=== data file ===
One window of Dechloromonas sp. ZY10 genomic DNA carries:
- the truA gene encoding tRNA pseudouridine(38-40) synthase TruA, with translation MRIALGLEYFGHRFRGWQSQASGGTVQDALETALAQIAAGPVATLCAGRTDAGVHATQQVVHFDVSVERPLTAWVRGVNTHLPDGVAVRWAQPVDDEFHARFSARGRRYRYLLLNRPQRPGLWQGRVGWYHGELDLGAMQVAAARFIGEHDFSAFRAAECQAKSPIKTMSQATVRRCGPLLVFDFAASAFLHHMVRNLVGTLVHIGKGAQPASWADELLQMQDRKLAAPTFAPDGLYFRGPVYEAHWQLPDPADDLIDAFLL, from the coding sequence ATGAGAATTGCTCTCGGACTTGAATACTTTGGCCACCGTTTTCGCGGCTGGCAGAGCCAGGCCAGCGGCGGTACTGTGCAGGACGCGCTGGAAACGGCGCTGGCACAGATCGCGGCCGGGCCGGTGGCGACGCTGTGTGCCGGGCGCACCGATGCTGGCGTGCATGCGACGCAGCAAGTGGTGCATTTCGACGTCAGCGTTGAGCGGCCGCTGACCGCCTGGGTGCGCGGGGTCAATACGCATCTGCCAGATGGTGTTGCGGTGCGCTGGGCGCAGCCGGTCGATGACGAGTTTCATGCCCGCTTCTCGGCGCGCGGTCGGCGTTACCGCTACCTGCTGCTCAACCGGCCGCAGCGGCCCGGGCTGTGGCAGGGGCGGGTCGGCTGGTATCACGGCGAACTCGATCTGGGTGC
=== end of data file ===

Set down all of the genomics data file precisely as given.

One window of Dechloromonas sp. ZY10 genomic DNA carries:
- the truA gene encoding tRNA pseudouridine(38-40) synthase TruA, with translation MRIALGLEYFGHRFRGWQSQASGGTVQDALETALAQIAAGPVATLCAGRTDAGVHATQQVVHFDVSVERPLTAWVRGVNTHLPDGVAVRWAQPVDDEFHARFSARGRRYRYLLLNRPQRPGLWQGRVGWYHGELDLGAMQVAAARFIGEHDFSAFRAAECQAKSPIKTMSQATVRRCGPLLVFDFAASAFLHHMVRNLVGTLVHIGKGAQPASWADELLQMQDRKLAAPTFAPDGLYFRGPVYEAHWQLPDPADDLIDAFLL, from the coding sequence ATGAGAATTGCTCTCGGACTTGAATACTTTGGCCACCGTTTTCGCGGCTGGCAGAGCCAGGCCAGCGGCGGTACTGTGCAGGACGCGCTGGAAACGGCGCTGGCACAGATCGCGGCCGGGCCGGTGGCGACGCTGTGTGCCGGGCGCACCGATGCTGGCGTGCATGCGACGCAGCAAGTGGTGCATTTCGACGTCAGCGTTGAGCGGCCGCTGACCGCCTGGGTGCGCGGGGTCAATACGCATCTGCCAGATGGTGTTGCGGTGCGCTGGGCGCAGCCGGTCGATGACGAGTTTCATGCCCGCTTCTCGGCGCGCGGTCGGCGTTACCGCTACCTGCTGCTCAACCGGCCGCAGCGGCCCGGGCTGTGGCAGGGGCGGGTCGGCTGGTATCACGGCGAACTCGATCTGGGTGC